One of the most hated, yet most used, Apple products on the market right now is iTunes. Even Mac users recognize that Apple’s media management software is more than a little bloated. Unfortunately, it’s so incredibly powerful that it’s hard not use it. Apple also makes it even more difficult by forcing it on anyone who wants to use an iPhone, iPad, iPod or even a Mac with the Mac App Store.
There may be good news, however. Reports are indicated that Apple is planning on releasing a new version of iTunes in September. While that isn’t a huge deal by itself, there is something more to it. iDownloadBlog is reporting that Apple is planning on completely redesigning iTunes with the upgrade to version 11.
Interestingly enough, the basic design of iTunes has not changed since its inception. It has always had the controls at the top, with lists on the left side and content displayed on the right. There has always been that “Now Playing” area in the middle, and a search bar on the top right. It is well overdue for a significant face lift.
The timing of this release makes perfect sense. September is the month that many have pegged for the release of iCloud and iOS 5. There have also been reports that a new version of the iPhone is due to come out around then as well.
iDownloadBlog says that we can expect deep integration of iCloud into this new version of iTunes. They also report that the iTunes Store will become more a part of the app. Currently, the iTunes Store is basically a built-in web browser that navigates only to the store.
iDownloadBlog also claims that iCloud backups will be integrated into iTunes. That means that when you backup your device to the cloud, you will get a local copy as well. This also applies for app data as well.
According to a new report, Apple is in early talks to make an offer to purchase Hulu; a popular online streaming service which provides TV shows and movies.
Apple Inc. is considering making a bid for the Hulu online video service, according to two people with knowledge of the auction.
Apple is in early talks that may lead to an acquisition offer for Los Angeles-based Hulu, said the people, who weren’t authorized to speak publicly.
Many other companies have considered making an offer to Hulu, with Yahoo having made a bid of $2 billion but the company wanted a five year exclusive on streaming content. Rumors have also suggested that Google, AT&T, and many other companies have considered bidding while Microsoft has dropped out of bidding earlier this week.
If a deal is made between Apple and Hulu, Apple would receive a new subscription service and could be a potential threat to Netflix. Hulu would retain its exclusive content licenses from its current owners Disney, FOX/News Corp., and Comcast/NBC. In addition, Apple would be able to offer even more choices for movies and TV shows via the iTunes store and possibly convert Hulu’s video content from Flash to HTML5.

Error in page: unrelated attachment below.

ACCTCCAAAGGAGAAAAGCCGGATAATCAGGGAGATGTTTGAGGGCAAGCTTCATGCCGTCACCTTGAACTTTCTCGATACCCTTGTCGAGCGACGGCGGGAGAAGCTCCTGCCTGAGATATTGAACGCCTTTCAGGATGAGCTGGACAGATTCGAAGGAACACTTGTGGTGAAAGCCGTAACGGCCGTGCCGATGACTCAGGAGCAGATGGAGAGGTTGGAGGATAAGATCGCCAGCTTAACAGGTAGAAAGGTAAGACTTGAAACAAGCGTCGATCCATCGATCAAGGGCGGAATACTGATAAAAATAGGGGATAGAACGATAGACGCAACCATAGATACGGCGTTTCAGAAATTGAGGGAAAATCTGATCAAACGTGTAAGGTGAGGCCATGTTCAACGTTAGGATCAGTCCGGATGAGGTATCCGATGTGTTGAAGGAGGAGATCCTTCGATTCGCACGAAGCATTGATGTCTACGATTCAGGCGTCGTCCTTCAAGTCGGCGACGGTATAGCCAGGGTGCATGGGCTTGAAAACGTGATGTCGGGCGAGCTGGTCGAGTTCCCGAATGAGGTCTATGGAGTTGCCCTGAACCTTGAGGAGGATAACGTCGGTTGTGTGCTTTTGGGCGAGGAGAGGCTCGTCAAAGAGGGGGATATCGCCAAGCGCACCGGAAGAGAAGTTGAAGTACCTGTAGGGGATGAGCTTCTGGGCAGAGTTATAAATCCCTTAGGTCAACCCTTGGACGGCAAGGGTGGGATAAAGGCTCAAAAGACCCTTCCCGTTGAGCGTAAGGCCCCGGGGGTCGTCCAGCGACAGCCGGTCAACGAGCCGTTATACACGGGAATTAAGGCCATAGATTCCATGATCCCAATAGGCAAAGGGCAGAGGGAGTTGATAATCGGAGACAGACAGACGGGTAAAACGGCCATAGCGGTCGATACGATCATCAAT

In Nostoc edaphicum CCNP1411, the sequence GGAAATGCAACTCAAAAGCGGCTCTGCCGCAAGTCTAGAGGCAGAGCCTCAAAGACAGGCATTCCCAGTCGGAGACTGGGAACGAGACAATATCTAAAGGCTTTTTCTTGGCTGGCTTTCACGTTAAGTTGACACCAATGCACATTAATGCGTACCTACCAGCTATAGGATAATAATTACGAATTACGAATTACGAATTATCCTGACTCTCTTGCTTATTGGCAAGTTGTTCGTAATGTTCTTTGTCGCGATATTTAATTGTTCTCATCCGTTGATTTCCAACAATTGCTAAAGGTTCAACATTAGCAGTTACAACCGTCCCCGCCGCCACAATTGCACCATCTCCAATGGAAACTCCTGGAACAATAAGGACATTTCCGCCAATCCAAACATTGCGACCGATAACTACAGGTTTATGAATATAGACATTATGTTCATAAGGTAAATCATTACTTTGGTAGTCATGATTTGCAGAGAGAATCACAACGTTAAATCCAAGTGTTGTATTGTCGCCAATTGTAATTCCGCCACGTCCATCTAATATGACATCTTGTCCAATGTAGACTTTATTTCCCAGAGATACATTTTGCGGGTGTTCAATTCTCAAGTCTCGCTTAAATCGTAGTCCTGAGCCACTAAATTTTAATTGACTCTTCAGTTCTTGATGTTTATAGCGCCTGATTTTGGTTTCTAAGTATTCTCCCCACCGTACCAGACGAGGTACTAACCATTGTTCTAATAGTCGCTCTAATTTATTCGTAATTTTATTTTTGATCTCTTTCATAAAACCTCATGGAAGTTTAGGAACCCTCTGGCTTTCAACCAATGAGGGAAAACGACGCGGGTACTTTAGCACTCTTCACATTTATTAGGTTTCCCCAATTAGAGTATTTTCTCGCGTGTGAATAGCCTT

Apple recently reported that it had $76.2 billion in cash reserves and securities on its chest. Such a large acquisition for Apple would be unusual since they normally acquire companies that aren’t “well-known” and this large in size. Their biggest purchase to date of a company was $400 million spent for NeXT Software Inc back in 1996.
According to AppleInsider, Apple may be preparing to offer 1080p movies via its iTunes Store later this year, based on reports of film studios submitting films to Apple in a new “HD+” format at the higher resolution.
hus far, 1080p HD content has largely eluded users of Apple products, with HD versions of videos on the company’s digital download service maxing out 720p (1280×720) and chief executive Steve Jobs balking at adoption of Blu-ray on Macs due to licensing complications and other challenges that he said threatened to translate into a “bag of hurt.”
But that could begin to change later this year, as a handful of feature films being submitted to the iTunes store for a release in the September and October timeframe are being sent with documentation for an optional 1920×1080 resolution, according to people familiar with the matter.
The source reports that at least three of the five largest movie studios have submitted titles scheduled for fall releases with optional resolutions of 1920×1080 at average bitrates of 10 Mbps. Rumors have also suggested that Apple may offer an updated 1080p-capable Apple TV in September.
Also, rumor has it that Apple already has the capability to stream 1080p video, but they remained concerned over many users’ connection speeds because they might not be high enough to support streaming of the “HD+” content without significant buffering time.
To solve this issue, Apple might offer the 1080p only for downloadable movie content. In addition, Apple could make the 1080p content available for streaming only if a user’s connection is determined to be fast enough to support the bandwidth.